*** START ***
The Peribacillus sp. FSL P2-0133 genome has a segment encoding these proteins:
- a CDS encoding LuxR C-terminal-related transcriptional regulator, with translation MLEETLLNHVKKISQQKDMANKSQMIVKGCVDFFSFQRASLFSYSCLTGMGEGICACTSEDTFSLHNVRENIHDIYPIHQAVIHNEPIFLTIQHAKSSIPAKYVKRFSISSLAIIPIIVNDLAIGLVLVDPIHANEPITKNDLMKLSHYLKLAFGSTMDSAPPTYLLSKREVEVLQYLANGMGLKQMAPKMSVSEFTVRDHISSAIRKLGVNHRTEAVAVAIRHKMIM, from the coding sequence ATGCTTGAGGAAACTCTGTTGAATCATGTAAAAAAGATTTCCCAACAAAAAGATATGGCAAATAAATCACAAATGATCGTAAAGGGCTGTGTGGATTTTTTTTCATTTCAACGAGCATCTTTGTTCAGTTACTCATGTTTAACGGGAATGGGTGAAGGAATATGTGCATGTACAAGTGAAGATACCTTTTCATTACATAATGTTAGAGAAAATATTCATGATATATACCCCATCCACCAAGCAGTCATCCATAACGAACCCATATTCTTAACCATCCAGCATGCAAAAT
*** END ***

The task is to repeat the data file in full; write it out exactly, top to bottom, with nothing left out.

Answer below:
The Peribacillus sp. FSL P2-0133 genome has a segment encoding these proteins:
- a CDS encoding LuxR C-terminal-related transcriptional regulator, with translation MLEETLLNHVKKISQQKDMANKSQMIVKGCVDFFSFQRASLFSYSCLTGMGEGICACTSEDTFSLHNVRENIHDIYPIHQAVIHNEPIFLTIQHAKSSIPAKYVKRFSISSLAIIPIIVNDLAIGLVLVDPIHANEPITKNDLMKLSHYLKLAFGSTMDSAPPTYLLSKREVEVLQYLANGMGLKQMAPKMSVSEFTVRDHISSAIRKLGVNHRTEAVAVAIRHKMIM, from the coding sequence ATGCTTGAGGAAACTCTGTTGAATCATGTAAAAAAGATTTCCCAACAAAAAGATATGGCAAATAAATCACAAATGATCGTAAAGGGCTGTGTGGATTTTTTTTCATTTCAACGAGCATCTTTGTTCAGTTACTCATGTTTAACGGGAATGGGTGAAGGAATATGTGCATGTACAAGTGAAGATACCTTTTCATTACATAATGTTAGAGAAAATATTCATGATATATACCCCATCCACCAAGCAGTCATCCATAACGAACCCATATTCTTAACCATCCAGCATGCAAAAT